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Barack Obama admits thinking like a Republican on some days, at least about leaving after one term

June 15, 2011 |  6:10 am

Michelle Obama in Beverly Hills 6-13-11

Some surprisingly good news for the assembling posse of Republicans angling for the White House:

Barack Obama says he's good with their idea of him serving only one term.

The Democrat admitted to NBC's Ann Curry that some times are more difficult than others in the Oval Office."There are days where I say that one term is enough," the aging president said in an interview broadcast the morning after the first GOP debate in New Hampshire.

Obama added:

Michelle and the kids are wonderful in that if I said, 'You know, guys, I want to do something different,' they'd be fine. They're not invested in daddy being president or my husband being president.

Neither, it seems, is the growing field of Republican challengers and millions of Americans expressing increased disapproval of Obama's job performance. According to Gallup, this president's average approval in 2011 so far is 46%, down from last year's 47.3%.

In the week ending June 12, Obama's job approval was 46%, down from 50% the previous week, while his disapproval was 44%, up from 42%.Obama debarks Air Force One from Puerto Rico 6-14-11

Dissatisfaction with his job on the economy seems especially high with nearly two-out-of-three disapproving. It must have something to do with gas prices being up 104% since he became president, the national debt growing by 35% to $14.3 trillion and unemployment jumping from 7.3% on his Inauguration Day to 9.1% lately.

Coincidentally, in the same time period Obama's approval has tumbled from 69%.

However, Obama's one-term thinking is just TV talk. While seven debating Republicans were trying to finish a complete sentence or two between John King's interruptions on CNN Monday evening, Obama was doing three fundraisers in Miami , with another offshore Tuesday in Puerto Rico.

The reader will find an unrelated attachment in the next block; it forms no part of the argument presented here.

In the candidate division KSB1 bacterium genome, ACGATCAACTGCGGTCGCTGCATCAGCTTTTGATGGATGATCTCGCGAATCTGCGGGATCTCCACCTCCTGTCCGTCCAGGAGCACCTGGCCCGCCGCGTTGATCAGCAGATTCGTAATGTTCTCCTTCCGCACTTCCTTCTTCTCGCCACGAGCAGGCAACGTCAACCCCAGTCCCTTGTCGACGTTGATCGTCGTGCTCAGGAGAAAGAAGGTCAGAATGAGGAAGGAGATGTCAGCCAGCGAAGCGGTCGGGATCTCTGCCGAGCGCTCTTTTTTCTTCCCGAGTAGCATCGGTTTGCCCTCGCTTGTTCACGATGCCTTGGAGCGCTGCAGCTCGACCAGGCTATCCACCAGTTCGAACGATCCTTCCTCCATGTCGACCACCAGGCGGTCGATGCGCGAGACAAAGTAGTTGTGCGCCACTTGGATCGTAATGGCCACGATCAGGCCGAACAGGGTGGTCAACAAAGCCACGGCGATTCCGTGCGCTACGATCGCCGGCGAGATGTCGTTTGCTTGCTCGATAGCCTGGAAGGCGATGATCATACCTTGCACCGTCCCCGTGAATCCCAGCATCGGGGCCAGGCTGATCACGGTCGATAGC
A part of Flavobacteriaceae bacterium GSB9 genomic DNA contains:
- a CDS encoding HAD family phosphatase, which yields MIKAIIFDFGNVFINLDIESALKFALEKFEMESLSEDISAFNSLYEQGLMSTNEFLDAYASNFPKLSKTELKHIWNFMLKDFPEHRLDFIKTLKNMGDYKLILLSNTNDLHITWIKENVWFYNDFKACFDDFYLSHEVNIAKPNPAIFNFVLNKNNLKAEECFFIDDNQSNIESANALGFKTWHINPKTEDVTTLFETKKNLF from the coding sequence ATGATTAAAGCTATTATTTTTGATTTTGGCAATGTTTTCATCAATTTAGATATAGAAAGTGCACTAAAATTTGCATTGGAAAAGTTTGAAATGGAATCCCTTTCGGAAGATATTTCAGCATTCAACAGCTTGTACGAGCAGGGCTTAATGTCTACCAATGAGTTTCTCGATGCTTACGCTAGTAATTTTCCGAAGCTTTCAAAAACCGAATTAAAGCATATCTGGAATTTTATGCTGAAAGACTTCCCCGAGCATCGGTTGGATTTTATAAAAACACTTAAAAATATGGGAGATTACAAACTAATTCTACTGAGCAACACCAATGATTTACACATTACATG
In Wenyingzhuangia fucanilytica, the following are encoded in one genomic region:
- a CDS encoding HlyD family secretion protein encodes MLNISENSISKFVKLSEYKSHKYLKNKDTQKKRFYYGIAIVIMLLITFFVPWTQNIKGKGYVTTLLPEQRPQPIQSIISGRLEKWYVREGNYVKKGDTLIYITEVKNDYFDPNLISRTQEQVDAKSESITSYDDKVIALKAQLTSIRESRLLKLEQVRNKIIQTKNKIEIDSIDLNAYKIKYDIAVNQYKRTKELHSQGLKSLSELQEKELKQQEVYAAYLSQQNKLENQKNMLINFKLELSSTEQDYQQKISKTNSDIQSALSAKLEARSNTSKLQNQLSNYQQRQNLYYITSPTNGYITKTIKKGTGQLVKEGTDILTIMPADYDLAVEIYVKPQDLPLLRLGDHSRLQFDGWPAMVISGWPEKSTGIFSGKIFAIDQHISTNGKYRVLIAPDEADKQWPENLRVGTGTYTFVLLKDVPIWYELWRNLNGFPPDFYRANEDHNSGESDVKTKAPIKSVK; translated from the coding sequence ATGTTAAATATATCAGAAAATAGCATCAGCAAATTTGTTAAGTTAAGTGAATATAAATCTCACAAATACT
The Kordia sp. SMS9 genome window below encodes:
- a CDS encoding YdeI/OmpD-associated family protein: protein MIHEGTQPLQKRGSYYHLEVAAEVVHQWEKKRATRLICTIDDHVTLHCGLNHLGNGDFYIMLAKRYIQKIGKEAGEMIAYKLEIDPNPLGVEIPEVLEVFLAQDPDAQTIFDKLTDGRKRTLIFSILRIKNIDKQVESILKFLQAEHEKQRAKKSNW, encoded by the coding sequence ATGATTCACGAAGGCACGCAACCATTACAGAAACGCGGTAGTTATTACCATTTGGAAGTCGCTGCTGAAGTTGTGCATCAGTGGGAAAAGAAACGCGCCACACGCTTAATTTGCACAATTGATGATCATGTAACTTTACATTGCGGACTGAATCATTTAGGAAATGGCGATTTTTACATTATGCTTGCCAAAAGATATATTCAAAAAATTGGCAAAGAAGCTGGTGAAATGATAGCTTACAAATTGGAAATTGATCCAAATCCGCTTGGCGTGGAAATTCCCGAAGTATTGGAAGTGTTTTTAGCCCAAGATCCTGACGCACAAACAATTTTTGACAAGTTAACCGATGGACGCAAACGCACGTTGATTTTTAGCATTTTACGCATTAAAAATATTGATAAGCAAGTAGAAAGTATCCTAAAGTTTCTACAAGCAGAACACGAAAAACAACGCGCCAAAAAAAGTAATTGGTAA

At the same time Michelle Obama seems pretty invested in her husband's reelection, doing a string of her own political money harvests on the West Coast.

Obama, who turns a half-century old this summer, added in his NBC interview that what keeps him going on tough days is thinking of all the many things he still wants to do on education and energy. And, no doubt, the fact that there's still a few hundred billion dollars he has yet to spend.

The president has shared some other notable ruminations. At one of those Florida funders, Obama made yet another of his promises. He vowed that 2012 will be the last time Americans see his name on a ballot.

And he claimed: "Frankly, Michelle would have been happy if I had just kept on teaching and writing books."

In recent days, Obama was also forced to step into the distracting mess surrounding the married New York Rep. Anthony Weiner, who has admitted talking and texting dirty with a half dozen women around the country and generously sharing cellphone photographs of himself snapped in unusual places.

Curry asked the president about that fellow Democrat. And Obama said if he was in Weiner's towel, he would resign.


Sarah Palin's letter from God

A bunch of GOP guys gather to criticize Obama

Forget the Republicans for now, Obama's big 2012 opponent is The Economy

-- Andrew Malcolm

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Photos: Mario Anzuoni / Reuters (Obama in Beverly Hills); Jose Luis Magana / Associated Press (Obama returns from Puerto Rico fundraiser, June 14).